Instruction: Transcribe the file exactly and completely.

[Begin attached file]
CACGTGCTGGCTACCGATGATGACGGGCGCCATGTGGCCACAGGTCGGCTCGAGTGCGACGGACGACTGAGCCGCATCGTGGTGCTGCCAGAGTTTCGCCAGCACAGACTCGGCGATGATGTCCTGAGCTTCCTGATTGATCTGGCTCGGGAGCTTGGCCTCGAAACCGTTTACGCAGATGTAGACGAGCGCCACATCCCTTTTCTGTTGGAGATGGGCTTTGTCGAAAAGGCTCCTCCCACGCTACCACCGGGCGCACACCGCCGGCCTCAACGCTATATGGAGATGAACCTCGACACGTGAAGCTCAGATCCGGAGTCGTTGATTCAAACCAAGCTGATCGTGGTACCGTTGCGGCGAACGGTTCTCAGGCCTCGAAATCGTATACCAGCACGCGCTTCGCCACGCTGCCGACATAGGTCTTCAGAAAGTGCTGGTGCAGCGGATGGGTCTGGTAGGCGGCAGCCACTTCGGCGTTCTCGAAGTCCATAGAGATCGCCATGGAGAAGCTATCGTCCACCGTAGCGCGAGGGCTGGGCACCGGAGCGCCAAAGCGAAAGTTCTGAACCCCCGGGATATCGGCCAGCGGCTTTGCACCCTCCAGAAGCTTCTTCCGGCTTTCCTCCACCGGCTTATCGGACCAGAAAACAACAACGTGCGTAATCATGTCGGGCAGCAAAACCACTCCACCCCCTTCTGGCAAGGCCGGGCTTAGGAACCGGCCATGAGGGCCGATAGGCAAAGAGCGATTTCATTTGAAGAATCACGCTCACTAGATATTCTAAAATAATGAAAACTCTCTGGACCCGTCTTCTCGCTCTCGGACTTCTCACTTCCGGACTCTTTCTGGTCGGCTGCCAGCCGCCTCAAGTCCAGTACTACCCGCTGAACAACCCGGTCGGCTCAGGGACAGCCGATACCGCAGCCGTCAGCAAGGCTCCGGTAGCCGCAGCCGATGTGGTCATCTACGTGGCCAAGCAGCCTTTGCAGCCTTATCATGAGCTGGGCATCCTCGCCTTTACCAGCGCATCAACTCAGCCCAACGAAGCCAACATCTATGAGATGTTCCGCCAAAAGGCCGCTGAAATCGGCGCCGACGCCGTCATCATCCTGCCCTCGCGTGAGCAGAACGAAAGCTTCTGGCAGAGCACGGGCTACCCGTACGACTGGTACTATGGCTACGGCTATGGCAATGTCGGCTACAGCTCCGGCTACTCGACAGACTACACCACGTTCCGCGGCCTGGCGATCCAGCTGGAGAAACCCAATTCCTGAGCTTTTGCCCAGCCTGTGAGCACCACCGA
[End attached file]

CACGTGCTGGCTACCGATGATGACGGGCGCCATGTGGCCACAGGTCGGCTCGAGTGCGACGGACGACTGAGCCGCATCGTGGTGCTGCCAGAGTTTCGCCAGCACAGACTCGGCGATGATGTCCTGAGCTTCCTGATTGATCTGGCTCGGGAGCTTGGCCTCGAAACCGTTTACGCAGATGTAGACGAGCGCCACATCCCTTTTCTGTTGGAGATGGGCTTTGTCGAAAAGGCTCCTCCCACGCTACCACCGGGCGCACACCGCCGGCCTCAACGCTATATGGAGATGAACCTCGACACGTGAAGCTCAGATCCGGAGTCGTTGATTCAAACCAAGCTGATCGTGGTACCGTTGCGGCGAACGGTTCTCAGGCCTCGAAATCGTATACCAGCACGCGCTTCGCCACGCTGCCGACATAGGTCTTCAGAAAGTGCTGGTGCAGCGGATGGGTCTGGTAGGCGGCAGCCACTTCGGCGTTCTCGAAGTCCATAGAGATCGCCATGGAGAAGCTATCGTCCACCGTAGCGCGAGGGCTGGGCACCGGAGCGCCAAAGCGAAAGTTCTGAACCCCCGGGATATCGGCCAGCGGCTTTGCACCCTCCAGAAGCTTCTTCCGGCTTTCCTCCACCGGCTTATCGGACCAGAAAACAACAACGTGCGTAATCATGTCGGGCAGCAAAACCACTCCACCCCCTTCTGGCAAGGCCGGGCTTAGGAACCGGCCATGAGGGCCGATAGGCAAAGAGCGATTTCATTTGAAGAATCACGCTCACTAGATATTCTAAAATAATGAAAACTCTCTGGACCCGTCTTCTCGCTCTCGGACTTCTCACTTCCGGACTCTTTCTGGTCGGCTGCCAGCCGCCTCAAGTCCAGTACTACCCGCTGAACAACCCGGTCGGCTCAGGGACAGCCGATACCGCAGCCGTCAGCAAGGCTCCGGTAGCCGCAGCCGATGTGGTCATCTACGTGGCCAAGCAGCCTTTGCAGCCTTATCATGAGCTGGGCATCCTCGCCTTTACCAGCGCATCAACTCAGCCCAACGAAGCCAACATCTATGAGATGTTCCGCCAAAAGGCCGCTGAAATCGGCGCCGACGCCGTCATCATCCTGCCCTCGCGTGAGCAGAACGAAAGCTTCTGGCAGAGCACGGGCTACCCGTACGACTGGTACTATGGCTACGGCTATGGCAATGTCGGCTACAGCTCCGGCTACTCGACAGACTACACCACGTTCCGCGGCCTGGCGATCCAGCTGGAGAAACCCAATTCCTGAGCTTTTGCCCAGCCTGTGAGCACCACCGA